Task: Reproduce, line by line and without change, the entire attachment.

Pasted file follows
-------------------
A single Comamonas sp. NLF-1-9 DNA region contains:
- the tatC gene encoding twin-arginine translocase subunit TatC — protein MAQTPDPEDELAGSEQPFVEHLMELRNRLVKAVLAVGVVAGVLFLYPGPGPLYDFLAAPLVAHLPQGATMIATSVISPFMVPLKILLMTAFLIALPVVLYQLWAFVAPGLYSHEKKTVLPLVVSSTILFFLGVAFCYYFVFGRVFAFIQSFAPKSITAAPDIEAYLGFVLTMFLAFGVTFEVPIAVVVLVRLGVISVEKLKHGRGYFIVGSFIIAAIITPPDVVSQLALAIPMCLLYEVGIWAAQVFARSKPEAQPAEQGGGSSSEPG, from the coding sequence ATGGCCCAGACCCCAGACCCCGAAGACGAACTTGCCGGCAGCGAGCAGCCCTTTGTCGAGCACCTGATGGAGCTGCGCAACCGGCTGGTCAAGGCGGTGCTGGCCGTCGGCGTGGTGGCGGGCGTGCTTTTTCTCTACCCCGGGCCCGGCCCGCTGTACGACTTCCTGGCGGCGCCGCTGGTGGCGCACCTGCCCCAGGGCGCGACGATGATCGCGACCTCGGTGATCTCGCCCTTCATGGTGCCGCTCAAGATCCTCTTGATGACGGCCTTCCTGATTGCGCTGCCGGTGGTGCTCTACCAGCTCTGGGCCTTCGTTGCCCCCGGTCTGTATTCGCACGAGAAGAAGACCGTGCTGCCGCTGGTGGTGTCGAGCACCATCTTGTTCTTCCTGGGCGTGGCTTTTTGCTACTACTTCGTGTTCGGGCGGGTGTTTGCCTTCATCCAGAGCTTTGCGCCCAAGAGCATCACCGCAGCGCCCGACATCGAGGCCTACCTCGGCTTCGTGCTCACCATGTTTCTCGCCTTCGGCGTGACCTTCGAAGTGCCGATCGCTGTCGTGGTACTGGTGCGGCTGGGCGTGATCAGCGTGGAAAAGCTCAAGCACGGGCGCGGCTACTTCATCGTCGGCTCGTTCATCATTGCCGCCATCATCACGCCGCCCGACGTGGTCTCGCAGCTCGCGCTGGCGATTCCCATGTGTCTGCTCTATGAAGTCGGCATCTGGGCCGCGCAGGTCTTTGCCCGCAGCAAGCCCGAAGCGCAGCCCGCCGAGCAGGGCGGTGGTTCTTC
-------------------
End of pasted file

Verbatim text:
A single Comamonas sp. NLF-1-9 DNA region contains:
- the tatC gene encoding twin-arginine translocase subunit TatC — protein MAQTPDPEDELAGSEQPFVEHLMELRNRLVKAVLAVGVVAGVLFLYPGPGPLYDFLAAPLVAHLPQGATMIATSVISPFMVPLKILLMTAFLIALPVVLYQLWAFVAPGLYSHEKKTVLPLVVSSTILFFLGVAFCYYFVFGRVFAFIQSFAPKSITAAPDIEAYLGFVLTMFLAFGVTFEVPIAVVVLVRLGVISVEKLKHGRGYFIVGSFIIAAIITPPDVVSQLALAIPMCLLYEVGIWAAQVFARSKPEAQPAEQGGGSSSEPG, from the coding sequence ATGGCCCAGACCCCAGACCCCGAAGACGAACTTGCCGGCAGCGAGCAGCCCTTTGTCGAGCACCTGATGGAGCTGCGCAACCGGCTGGTCAAGGCGGTGCTGGCCGTCGGCGTGGTGGCGGGCGTGCTTTTTCTCTACCCCGGGCCCGGCCCGCTGTACGACTTCCTGGCGGCGCCGCTGGTGGCGCACCTGCCCCAGGGCGCGACGATGATCGCGACCTCGGTGATCTCGCCCTTCATGGTGCCGCTCAAGATCCTCTTGATGACGGCCTTCCTGATTGCGCTGCCGGTGGTGCTCTACCAGCTCTGGGCCTTCGTTGCCCCCGGTCTGTATTCGCACGAGAAGAAGACCGTGCTGCCGCTGGTGGTGTCGAGCACCATCTTGTTCTTCCTGGGCGTGGCTTTTTGCTACTACTTCGTGTTCGGGCGGGTGTTTGCCTTCATCCAGAGCTTTGCGCCCAAGAGCATCACCGCAGCGCCCGACATCGAGGCCTACCTCGGCTTCGTGCTCACCATGTTTCTCGCCTTCGGCGTGACCTTCGAAGTGCCGATCGCTGTCGTGGTACTGGTGCGGCTGGGCGTGATCAGCGTGGAAAAGCTCAAGCACGGGCGCGGCTACTTCATCGTCGGCTCGTTCATCATTGCCGCCATCATCACGCCGCCCGACGTGGTCTCGCAGCTCGCGCTGGCGATTCCCATGTGTCTGCTCTATGAAGTCGGCATCTGGGCCGCGCAGGTCTTTGCCCGCAGCAAGCCCGAAGCGCAGCCCGCCGAGCAGGGCGGTGGTTCTTC